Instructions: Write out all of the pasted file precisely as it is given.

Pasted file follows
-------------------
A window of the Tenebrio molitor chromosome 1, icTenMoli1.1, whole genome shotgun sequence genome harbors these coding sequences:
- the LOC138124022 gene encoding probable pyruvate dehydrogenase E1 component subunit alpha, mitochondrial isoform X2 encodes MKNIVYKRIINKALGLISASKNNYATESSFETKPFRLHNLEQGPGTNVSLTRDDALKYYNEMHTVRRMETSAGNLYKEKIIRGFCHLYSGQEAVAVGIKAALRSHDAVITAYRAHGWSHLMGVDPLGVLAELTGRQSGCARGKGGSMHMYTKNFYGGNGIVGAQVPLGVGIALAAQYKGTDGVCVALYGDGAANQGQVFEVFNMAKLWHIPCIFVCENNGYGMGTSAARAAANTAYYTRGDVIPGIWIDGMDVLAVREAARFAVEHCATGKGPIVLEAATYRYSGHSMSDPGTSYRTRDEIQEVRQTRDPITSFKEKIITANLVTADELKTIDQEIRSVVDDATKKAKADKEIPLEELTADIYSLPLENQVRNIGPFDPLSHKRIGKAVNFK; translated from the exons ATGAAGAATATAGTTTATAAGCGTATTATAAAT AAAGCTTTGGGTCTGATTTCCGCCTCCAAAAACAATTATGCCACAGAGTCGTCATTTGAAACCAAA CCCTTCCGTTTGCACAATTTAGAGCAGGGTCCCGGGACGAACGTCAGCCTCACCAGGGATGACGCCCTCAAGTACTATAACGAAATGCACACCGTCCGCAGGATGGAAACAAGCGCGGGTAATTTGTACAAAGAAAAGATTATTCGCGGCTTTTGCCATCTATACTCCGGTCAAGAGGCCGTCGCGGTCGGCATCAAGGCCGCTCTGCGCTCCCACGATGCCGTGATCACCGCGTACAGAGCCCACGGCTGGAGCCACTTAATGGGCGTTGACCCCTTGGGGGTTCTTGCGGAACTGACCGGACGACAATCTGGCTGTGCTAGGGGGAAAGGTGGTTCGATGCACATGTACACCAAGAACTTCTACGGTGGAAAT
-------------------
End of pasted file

A window of the Tenebrio molitor chromosome 1, icTenMoli1.1, whole genome shotgun sequence genome harbors these coding sequences:
- the LOC138124022 gene encoding probable pyruvate dehydrogenase E1 component subunit alpha, mitochondrial isoform X2 encodes MKNIVYKRIINKALGLISASKNNYATESSFETKPFRLHNLEQGPGTNVSLTRDDALKYYNEMHTVRRMETSAGNLYKEKIIRGFCHLYSGQEAVAVGIKAALRSHDAVITAYRAHGWSHLMGVDPLGVLAELTGRQSGCARGKGGSMHMYTKNFYGGNGIVGAQVPLGVGIALAAQYKGTDGVCVALYGDGAANQGQVFEVFNMAKLWHIPCIFVCENNGYGMGTSAARAAANTAYYTRGDVIPGIWIDGMDVLAVREAARFAVEHCATGKGPIVLEAATYRYSGHSMSDPGTSYRTRDEIQEVRQTRDPITSFKEKIITANLVTADELKTIDQEIRSVVDDATKKAKADKEIPLEELTADIYSLPLENQVRNIGPFDPLSHKRIGKAVNFK; translated from the exons ATGAAGAATATAGTTTATAAGCGTATTATAAAT AAAGCTTTGGGTCTGATTTCCGCCTCCAAAAACAATTATGCCACAGAGTCGTCATTTGAAACCAAA CCCTTCCGTTTGCACAATTTAGAGCAGGGTCCCGGGACGAACGTCAGCCTCACCAGGGATGACGCCCTCAAGTACTATAACGAAATGCACACCGTCCGCAGGATGGAAACAAGCGCGGGTAATTTGTACAAAGAAAAGATTATTCGCGGCTTTTGCCATCTATACTCCGGTCAAGAGGCCGTCGCGGTCGGCATCAAGGCCGCTCTGCGCTCCCACGATGCCGTGATCACCGCGTACAGAGCCCACGGCTGGAGCCACTTAATGGGCGTTGACCCCTTGGGGGTTCTTGCGGAACTGACCGGACGACAATCTGGCTGTGCTAGGGGGAAAGGTGGTTCGATGCACATGTACACCAAGAACTTCTACGGTGGAAAT